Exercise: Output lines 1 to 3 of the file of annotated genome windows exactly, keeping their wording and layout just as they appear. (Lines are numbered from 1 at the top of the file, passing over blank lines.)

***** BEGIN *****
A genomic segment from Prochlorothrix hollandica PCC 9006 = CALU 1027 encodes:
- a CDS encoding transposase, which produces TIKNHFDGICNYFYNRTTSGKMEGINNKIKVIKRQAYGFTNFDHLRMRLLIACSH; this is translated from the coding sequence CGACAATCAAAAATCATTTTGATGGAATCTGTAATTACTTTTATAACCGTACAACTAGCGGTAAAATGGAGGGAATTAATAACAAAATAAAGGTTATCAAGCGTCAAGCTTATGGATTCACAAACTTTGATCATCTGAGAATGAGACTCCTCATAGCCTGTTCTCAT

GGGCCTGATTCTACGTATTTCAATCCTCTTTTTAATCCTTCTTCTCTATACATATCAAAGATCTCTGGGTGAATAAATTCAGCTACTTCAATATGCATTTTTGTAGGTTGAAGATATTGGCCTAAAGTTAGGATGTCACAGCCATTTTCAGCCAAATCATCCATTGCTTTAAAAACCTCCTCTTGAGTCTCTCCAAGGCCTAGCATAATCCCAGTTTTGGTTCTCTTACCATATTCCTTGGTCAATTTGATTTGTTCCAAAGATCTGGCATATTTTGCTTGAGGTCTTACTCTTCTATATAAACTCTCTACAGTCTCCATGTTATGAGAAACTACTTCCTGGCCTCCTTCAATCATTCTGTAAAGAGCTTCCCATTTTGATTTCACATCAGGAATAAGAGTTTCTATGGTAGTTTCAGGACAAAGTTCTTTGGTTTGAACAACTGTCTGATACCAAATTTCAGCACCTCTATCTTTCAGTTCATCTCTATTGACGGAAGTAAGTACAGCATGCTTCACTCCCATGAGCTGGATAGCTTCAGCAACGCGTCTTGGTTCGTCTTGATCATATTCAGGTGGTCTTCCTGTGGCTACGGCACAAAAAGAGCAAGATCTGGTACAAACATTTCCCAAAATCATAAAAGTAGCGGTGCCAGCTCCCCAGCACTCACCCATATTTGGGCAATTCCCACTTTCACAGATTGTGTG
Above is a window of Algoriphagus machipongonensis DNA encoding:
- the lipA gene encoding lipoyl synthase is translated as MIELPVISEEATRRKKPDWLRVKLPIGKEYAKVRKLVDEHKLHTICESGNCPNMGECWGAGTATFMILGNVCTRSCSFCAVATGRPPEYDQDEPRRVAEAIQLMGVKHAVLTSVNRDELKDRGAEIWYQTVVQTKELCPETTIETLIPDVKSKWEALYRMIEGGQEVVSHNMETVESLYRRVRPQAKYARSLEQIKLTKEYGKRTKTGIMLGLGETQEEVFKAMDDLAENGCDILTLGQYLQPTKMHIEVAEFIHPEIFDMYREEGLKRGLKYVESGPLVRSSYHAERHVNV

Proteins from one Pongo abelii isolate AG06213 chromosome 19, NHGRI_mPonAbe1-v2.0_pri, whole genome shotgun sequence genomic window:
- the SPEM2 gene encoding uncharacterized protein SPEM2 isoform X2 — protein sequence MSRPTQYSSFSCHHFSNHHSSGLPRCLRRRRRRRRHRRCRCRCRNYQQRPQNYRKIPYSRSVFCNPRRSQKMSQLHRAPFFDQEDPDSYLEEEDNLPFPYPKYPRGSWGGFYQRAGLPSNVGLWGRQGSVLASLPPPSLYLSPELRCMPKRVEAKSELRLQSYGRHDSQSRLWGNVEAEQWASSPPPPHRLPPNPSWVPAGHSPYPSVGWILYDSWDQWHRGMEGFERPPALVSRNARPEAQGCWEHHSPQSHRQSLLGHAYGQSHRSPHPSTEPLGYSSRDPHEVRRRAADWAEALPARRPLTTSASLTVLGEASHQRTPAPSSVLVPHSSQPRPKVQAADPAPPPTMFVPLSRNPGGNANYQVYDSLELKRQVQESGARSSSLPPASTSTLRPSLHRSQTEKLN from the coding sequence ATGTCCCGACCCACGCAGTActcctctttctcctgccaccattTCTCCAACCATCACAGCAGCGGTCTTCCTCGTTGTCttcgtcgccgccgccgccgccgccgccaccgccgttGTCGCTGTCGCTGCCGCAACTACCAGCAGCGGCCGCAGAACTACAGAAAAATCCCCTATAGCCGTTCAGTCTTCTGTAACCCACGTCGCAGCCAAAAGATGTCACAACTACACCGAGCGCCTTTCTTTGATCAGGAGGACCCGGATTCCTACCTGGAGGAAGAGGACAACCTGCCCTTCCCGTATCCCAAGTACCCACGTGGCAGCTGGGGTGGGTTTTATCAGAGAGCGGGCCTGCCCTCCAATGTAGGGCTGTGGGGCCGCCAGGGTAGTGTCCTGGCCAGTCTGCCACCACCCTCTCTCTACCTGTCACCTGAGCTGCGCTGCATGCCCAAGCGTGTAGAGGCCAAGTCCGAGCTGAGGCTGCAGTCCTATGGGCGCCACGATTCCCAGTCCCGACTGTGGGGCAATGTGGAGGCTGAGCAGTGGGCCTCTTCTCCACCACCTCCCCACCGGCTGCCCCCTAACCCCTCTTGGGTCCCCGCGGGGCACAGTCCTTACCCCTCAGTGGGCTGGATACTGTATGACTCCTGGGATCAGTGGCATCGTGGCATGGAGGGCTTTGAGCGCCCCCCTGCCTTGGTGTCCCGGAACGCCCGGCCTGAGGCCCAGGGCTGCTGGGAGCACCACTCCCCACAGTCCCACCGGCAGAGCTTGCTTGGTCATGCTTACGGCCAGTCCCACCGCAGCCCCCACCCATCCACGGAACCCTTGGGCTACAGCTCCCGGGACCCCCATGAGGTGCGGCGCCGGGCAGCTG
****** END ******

A genomic segment from Prochlorothrix hollandica PCC 9006 = CALU 1027 encodes:
- a CDS encoding transposase, which produces TIKNHFDGICNYFYNRTTSGKMEGINNKIKVIKRQAYGFTNFDHLRMRLLIACSH; this is translated from the coding sequence CGACAATCAAAAATCATTTTGATGGAATCTGTAATTACTTTTATAACCGTACAACTAGCGGTAAAATGGAGGGAATTAATAACAAAATAAAGGTTATCAAGCGTCAAGCTTATGGATTCACAAACTTTGATCATCTGAGAATGAGACTCCTCATAGCCTGTTCTCAT

GGGCCTGATTCTACGTATTTCAATCCTCTTTTTAATCCTTCTTCTCTATACATATCAAAGATCTCTGGGTGAATAAATTCAGCTACTTCAATATGCATTTTTGTAGGTTGAAGATATTGGCCTAAAGTTAGGATGTCACAGCCATTTTCAGCCAAATCATCCATTGCTTTAAAAACCTCCTCTTGAGTCTCTCCAAGGCCTAGCATAATCCCAGTTTTGGTTCTCTTACCATATTCCTTGGTCAATTTGATTTGTTCCAAAGATCTGGCATATTTTGCTTGAGGTCTTACTCTTCTATATAAACTCTCTACAGTCTCCATGTTATGAGAAACTACTTCCTGGCCTCCTTCAATCATTCTGTAAAGAGCTTCCCATTTTGATTTCACATCAGGAATAAGAGTTTCTATGGTAGTTTCAGGACAAAGTTCTTTGGTTTGAACAACTGTCTGATACCAAATTTCAGCACCTCTATCTTTCAGTTCATCTCTATTGACGGAAGTAAGTACAGCATGCTTCACTCCCATGAGCTGGATAGCTTCAGCAACGCGTCTTGGTTCGTCTTGATCATATTCAGGTGGTCTTCCTGTGGCTACGGCACAAAAAGAGCAAGATCTGGTACAAACATTTCCCAAAATCATAAAAGTAGCGGTGCCAGCTCCCCAGCACTCACCCATATTTGGGCAATTCCCACTTTCACAGATTGTGTG